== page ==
The first region 501 may be referred to as a “high resolution” region, in that the pixels 503 are sufficiently small as to present easily viewable information to a user. The term “high resolution” is used herein to mean a display suitable for the presentation of text, information, and graphics with sufficient granularity as to be easily switched between graphics or text. For example, the high-resolution region would be one suitable for presenting an image in the Joint Photographics Expert Group (JPG) format to the user. One example of this would be a region having a 256 pixel by 128-pixel area.

The second region 502 may be referred to as a “low resolution” region because the pixels 504 are larger than those pixels 503 in the high-resolution region 501. In the embodiment of FIG. 5, the low-resolution region 502 comprises less selectively operable members—or pixels—per unit area than does the high-resolution region 501. The low resolution region 502 has sufficient granularity to present certain alphanumeric characters or icons to a user, by may not be suitable for presenting a photographic image. In one embodiment, the low-resolution region 502 includes pixels 504 that are at least twice as big as are the pixels 503 in the high-resolution region 501. Thus, a pixel aperture ratio associated with pixels 504 in the low-resolution region 502 is greater than a pixel aperture ratio associated with pixels 503 in the high-resolution region 501. As applications dictate, the pixels 504 in the low resolution region 502 may be four, eight, sixteen, or more times larger than the pixels 503 in the low resolution region 502. In one embodiment, the pixels 504 in the low-resolution region 502 are sufficiently large as to provide a contrast ratio—when viewed from the rear side of the display 500—of at least two to one.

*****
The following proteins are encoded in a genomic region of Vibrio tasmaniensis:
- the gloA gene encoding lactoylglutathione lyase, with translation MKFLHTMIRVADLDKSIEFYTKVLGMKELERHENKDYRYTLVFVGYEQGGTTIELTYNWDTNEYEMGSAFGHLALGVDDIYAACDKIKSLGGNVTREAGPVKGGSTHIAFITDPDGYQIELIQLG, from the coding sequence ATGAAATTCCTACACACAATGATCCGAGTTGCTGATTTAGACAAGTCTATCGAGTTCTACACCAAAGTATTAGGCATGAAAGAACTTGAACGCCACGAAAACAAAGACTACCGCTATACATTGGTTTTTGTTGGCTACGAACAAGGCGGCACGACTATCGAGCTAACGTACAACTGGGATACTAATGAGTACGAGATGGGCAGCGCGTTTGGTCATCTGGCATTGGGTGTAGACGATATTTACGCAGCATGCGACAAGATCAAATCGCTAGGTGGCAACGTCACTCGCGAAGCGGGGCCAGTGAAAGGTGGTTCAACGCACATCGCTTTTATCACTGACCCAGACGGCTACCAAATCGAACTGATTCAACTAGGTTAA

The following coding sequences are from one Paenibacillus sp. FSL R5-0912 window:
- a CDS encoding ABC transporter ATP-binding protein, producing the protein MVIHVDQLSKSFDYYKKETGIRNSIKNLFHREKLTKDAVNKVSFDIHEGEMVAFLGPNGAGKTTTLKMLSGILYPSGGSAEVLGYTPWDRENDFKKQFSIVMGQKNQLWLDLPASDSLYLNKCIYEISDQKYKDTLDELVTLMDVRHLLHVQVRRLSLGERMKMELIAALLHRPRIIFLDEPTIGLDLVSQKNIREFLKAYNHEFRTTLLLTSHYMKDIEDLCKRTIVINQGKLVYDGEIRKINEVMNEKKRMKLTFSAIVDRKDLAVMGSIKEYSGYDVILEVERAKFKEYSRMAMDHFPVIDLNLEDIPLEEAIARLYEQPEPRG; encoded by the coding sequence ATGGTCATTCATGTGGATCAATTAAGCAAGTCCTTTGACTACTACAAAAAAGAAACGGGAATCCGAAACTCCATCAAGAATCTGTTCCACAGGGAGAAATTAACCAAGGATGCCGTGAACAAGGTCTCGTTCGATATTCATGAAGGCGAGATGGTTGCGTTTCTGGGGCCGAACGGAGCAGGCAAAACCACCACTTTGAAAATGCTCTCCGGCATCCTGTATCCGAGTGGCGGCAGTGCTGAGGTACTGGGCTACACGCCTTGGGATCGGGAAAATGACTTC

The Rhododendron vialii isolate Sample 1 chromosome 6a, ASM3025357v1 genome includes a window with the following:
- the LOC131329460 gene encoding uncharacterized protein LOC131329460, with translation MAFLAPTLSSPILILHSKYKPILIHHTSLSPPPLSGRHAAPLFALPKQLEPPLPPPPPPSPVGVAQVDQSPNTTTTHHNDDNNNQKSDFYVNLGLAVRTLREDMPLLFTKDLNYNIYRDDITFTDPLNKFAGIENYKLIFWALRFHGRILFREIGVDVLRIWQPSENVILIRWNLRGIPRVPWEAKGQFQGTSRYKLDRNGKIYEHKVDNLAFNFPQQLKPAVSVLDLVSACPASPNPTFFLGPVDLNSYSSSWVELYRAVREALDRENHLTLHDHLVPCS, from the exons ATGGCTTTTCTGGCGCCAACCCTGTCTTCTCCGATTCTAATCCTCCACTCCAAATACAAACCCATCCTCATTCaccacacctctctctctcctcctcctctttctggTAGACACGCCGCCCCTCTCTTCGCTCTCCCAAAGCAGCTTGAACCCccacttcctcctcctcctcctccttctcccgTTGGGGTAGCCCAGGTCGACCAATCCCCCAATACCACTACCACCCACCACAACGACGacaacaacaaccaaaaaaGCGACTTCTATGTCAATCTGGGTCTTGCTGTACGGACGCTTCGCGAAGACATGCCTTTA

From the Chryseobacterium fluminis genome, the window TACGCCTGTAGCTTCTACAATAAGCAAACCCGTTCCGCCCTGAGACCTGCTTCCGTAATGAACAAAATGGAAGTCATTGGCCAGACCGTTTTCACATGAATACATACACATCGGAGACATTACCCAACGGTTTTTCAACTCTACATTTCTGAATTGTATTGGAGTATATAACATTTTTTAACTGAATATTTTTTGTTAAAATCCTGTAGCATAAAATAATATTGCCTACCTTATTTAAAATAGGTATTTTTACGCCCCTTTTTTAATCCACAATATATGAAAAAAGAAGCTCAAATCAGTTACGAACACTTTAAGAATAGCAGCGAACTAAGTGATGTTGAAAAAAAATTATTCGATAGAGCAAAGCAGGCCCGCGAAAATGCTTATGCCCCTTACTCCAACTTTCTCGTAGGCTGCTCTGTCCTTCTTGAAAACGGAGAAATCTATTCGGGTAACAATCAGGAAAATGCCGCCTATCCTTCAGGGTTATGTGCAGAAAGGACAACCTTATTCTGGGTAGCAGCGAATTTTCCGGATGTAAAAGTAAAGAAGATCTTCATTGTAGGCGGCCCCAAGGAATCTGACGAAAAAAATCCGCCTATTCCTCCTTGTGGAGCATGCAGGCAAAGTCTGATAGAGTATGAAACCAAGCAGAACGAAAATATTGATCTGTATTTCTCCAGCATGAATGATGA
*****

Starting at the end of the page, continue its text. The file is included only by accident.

Turning now to FIG. 6, illustrated therein is an alternate embodiment of an electrophoretic display 600 in accordance with one embodiment of the invention. As with the embodiment of FIG. 5, the display 600 of FIG. 6 includes a first region 601 and a second region 602. Pixels 604 in the second region 602 are bigger than are pixels 603 in the first region 601. In one embodiment, the pixels in the second region 602 are at least two times bigger than are pixels 603 in the first region 601.